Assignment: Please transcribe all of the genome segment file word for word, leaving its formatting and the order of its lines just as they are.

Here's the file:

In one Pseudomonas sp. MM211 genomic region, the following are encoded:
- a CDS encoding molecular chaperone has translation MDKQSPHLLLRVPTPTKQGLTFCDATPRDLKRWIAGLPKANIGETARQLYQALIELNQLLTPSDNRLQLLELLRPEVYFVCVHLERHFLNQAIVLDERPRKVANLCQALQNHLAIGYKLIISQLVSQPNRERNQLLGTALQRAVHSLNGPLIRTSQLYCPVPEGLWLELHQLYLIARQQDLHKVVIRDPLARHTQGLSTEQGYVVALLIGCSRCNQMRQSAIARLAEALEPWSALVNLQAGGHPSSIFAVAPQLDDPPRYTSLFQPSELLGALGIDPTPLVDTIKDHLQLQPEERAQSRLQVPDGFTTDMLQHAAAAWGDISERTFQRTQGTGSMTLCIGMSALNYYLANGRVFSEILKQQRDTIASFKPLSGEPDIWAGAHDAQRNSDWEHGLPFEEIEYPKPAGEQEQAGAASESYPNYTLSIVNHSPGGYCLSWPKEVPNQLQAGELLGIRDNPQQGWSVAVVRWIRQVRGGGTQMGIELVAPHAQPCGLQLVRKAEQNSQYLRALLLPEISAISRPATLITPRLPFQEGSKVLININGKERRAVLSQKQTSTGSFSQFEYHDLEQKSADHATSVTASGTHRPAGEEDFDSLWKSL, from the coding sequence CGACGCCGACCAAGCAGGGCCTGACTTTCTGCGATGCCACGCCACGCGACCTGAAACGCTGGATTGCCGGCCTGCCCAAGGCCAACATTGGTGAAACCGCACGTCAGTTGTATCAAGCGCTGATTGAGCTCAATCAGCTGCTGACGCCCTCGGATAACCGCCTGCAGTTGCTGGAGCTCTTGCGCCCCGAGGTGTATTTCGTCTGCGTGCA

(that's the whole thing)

In one Pseudomonas sp. MM211 genomic region, the following are encoded:
- a CDS encoding molecular chaperone has translation MDKQSPHLLLRVPTPTKQGLTFCDATPRDLKRWIAGLPKANIGETARQLYQALIELNQLLTPSDNRLQLLELLRPEVYFVCVHLERHFLNQAIVLDERPRKVANLCQALQNHLAIGYKLIISQLVSQPNRERNQLLGTALQRAVHSLNGPLIRTSQLYCPVPEGLWLELHQLYLIARQQDLHKVVIRDPLARHTQGLSTEQGYVVALLIGCSRCNQMRQSAIARLAEALEPWSALVNLQAGGHPSSIFAVAPQLDDPPRYTSLFQPSELLGALGIDPTPLVDTIKDHLQLQPEERAQSRLQVPDGFTTDMLQHAAAAWGDISERTFQRTQGTGSMTLCIGMSALNYYLANGRVFSEILKQQRDTIASFKPLSGEPDIWAGAHDAQRNSDWEHGLPFEEIEYPKPAGEQEQAGAASESYPNYTLSIVNHSPGGYCLSWPKEVPNQLQAGELLGIRDNPQQGWSVAVVRWIRQVRGGGTQMGIELVAPHAQPCGLQLVRKAEQNSQYLRALLLPEISAISRPATLITPRLPFQEGSKVLININGKERRAVLSQKQTSTGSFSQFEYHDLEQKSADHATSVTASGTHRPAGEEDFDSLWKSL, from the coding sequence CGACGCCGACCAAGCAGGGCCTGACTTTCTGCGATGCCACGCCACGCGACCTGAAACGCTGGATTGCCGGCCTGCCCAAGGCCAACATTGGTGAAACCGCACGTCAGTTGTATCAAGCGCTGATTGAGCTCAATCAGCTGCTGACGCCCTCGGATAACCGCCTGCAGTTGCTGGAGCTCTTGCGCCCCGAGGTGTATTTCGTCTGCGTGCA